What is sporotrichosis?
Sporotrichosis is a fungal infection that usually affects the skin. It is caused by a fungus called Sporothrix schenckii. The fungus is commonly found in decaying vegetation, thorny plants, timber (lumber or wood), moss, and hay. Sporotrichosis is often thought of as an occupational disease of carpenters, farmers, gardeners, or horticulturists (people trained in the science of growing plants).
How do you get it?
You can get sporotrichosis of the skin by introducing the fungus into the skin by puncture wounds that occur when handling thorny plants, lumber, decaying vegetation, or sphagnum moss. Sporotrichosis of the lungs is a rare condition that results from breathing in the fungal spores found in hay and cattle feed.
What are the symptoms of sporotrichosis?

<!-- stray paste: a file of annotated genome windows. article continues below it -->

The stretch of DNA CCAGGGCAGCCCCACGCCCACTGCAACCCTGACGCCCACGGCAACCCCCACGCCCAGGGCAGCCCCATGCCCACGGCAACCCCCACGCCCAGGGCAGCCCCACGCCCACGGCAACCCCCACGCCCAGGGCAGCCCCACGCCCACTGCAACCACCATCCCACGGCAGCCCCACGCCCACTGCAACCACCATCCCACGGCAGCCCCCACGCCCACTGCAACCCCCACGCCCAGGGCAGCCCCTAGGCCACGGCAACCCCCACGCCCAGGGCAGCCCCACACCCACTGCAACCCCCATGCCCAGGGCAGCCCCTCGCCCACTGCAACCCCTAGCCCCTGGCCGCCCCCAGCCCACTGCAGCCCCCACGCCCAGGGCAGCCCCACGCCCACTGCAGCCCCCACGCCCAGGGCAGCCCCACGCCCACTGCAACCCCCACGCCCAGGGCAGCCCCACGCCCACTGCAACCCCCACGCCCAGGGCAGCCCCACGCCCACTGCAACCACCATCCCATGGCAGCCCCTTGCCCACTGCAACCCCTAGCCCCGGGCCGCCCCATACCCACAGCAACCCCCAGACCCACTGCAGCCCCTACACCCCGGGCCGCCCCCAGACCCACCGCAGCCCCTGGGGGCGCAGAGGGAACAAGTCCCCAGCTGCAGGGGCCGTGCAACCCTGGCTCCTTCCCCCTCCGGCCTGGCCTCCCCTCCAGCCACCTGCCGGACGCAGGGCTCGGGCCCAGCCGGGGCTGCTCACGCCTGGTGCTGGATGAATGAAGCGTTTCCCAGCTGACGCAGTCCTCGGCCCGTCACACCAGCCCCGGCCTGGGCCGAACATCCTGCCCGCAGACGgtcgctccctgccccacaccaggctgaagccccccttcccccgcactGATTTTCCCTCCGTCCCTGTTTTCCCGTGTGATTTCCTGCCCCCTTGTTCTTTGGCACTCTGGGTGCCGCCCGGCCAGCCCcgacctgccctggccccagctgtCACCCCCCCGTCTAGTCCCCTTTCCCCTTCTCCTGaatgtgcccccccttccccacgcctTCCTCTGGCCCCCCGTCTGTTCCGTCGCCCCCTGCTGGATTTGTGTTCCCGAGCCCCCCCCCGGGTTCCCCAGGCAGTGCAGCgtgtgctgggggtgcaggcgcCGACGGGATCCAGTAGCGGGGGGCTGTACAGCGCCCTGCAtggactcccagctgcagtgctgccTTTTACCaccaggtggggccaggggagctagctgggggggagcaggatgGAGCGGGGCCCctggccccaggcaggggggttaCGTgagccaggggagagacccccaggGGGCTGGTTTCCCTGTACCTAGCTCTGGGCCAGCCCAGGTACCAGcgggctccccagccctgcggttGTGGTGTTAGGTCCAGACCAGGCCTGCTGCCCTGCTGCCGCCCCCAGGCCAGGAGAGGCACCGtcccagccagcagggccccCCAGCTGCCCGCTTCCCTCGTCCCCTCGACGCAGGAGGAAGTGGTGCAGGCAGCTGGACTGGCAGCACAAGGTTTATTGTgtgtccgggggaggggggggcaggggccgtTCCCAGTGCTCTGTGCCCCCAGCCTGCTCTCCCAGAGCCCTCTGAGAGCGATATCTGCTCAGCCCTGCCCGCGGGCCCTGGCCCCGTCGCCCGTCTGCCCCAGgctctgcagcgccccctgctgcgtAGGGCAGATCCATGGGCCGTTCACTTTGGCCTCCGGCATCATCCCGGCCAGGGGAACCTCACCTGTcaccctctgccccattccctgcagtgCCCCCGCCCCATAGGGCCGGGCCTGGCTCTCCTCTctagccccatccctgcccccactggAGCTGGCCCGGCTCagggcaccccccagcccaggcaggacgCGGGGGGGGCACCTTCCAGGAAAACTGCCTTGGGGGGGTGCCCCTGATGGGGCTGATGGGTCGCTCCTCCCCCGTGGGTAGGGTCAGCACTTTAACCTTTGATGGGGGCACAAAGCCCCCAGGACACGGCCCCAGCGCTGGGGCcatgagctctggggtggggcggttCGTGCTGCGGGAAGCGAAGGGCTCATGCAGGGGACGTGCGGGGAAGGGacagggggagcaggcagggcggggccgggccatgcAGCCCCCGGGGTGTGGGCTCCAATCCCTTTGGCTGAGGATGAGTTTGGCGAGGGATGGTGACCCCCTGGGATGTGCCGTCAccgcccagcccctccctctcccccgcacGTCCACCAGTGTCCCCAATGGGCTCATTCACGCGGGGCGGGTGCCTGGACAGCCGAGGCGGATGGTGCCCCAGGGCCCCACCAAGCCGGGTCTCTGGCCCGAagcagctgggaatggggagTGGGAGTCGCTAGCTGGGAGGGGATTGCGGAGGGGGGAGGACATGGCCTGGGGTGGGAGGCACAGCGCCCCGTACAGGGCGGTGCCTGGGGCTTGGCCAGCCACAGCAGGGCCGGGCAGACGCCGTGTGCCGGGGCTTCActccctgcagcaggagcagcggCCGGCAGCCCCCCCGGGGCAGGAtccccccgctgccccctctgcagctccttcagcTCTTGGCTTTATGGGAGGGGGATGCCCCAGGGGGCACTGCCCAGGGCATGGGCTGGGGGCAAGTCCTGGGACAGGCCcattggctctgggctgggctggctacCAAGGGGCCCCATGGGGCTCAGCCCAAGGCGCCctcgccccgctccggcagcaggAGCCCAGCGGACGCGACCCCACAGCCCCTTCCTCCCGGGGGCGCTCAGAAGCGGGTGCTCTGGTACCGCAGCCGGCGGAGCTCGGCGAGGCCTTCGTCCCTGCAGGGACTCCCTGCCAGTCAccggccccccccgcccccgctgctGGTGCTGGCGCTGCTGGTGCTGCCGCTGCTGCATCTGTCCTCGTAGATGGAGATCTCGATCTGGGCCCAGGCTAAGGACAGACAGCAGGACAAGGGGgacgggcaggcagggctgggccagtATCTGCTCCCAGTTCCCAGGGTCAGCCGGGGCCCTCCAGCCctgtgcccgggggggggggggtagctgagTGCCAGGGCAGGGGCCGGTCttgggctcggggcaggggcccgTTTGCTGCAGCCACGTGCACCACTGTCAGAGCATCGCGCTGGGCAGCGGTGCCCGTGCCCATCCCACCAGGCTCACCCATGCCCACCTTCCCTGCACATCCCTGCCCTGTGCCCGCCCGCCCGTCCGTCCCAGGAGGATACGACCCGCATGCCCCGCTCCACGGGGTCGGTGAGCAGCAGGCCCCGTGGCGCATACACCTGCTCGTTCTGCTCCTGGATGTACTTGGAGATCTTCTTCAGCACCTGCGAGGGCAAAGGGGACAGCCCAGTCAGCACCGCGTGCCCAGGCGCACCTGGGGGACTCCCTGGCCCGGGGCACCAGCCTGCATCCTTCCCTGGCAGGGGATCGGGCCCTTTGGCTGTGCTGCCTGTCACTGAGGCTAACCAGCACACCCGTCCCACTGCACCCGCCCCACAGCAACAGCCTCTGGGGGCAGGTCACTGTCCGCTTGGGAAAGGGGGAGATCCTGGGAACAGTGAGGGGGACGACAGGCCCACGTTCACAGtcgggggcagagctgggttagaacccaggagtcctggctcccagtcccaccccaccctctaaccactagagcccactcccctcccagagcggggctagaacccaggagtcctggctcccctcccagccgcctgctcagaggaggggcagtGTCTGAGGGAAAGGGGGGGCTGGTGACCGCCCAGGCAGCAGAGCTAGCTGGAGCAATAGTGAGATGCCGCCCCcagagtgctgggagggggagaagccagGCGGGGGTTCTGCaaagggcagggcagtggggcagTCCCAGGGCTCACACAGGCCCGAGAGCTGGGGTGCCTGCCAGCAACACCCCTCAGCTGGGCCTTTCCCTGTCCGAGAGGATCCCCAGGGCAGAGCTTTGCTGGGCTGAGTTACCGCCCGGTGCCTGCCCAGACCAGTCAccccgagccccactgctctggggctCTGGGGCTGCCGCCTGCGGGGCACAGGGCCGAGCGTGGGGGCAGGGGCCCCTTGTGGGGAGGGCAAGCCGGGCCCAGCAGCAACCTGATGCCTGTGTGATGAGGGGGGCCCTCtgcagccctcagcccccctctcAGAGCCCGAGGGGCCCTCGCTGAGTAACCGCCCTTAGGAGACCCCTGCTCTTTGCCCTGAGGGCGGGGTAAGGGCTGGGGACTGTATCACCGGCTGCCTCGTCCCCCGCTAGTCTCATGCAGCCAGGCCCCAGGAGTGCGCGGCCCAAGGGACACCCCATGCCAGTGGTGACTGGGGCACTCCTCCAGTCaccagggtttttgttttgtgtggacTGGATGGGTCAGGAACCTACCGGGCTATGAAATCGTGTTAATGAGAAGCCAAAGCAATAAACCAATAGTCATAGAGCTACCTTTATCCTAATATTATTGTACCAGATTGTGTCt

Sporotrichosis of the skin usually starts as a small, red, painless nodule (small lump) usually forms at the site of the wound. The nodule grows slowly and eventually ulcerates (breaks open), releasing small amounts of pus (usually, a thick, yellowish secretory fluid).
When do the symptoms start?
The first sign of infection may occur between 1 week to 3 months following an injury, most often a puncture wound or cut.
What is the treatment for sporotrichosis?
Antifungal medications can be prescribed by a doctor to treat infected wounds.
How can you keep from getting it?
Wear protective clothing such as gloves and long sleeved shirts when handling pine seedlings, rose bushes, hay bales, or plant materials.
Promptly and thoroughly cleanse all puncture wounds and cuts.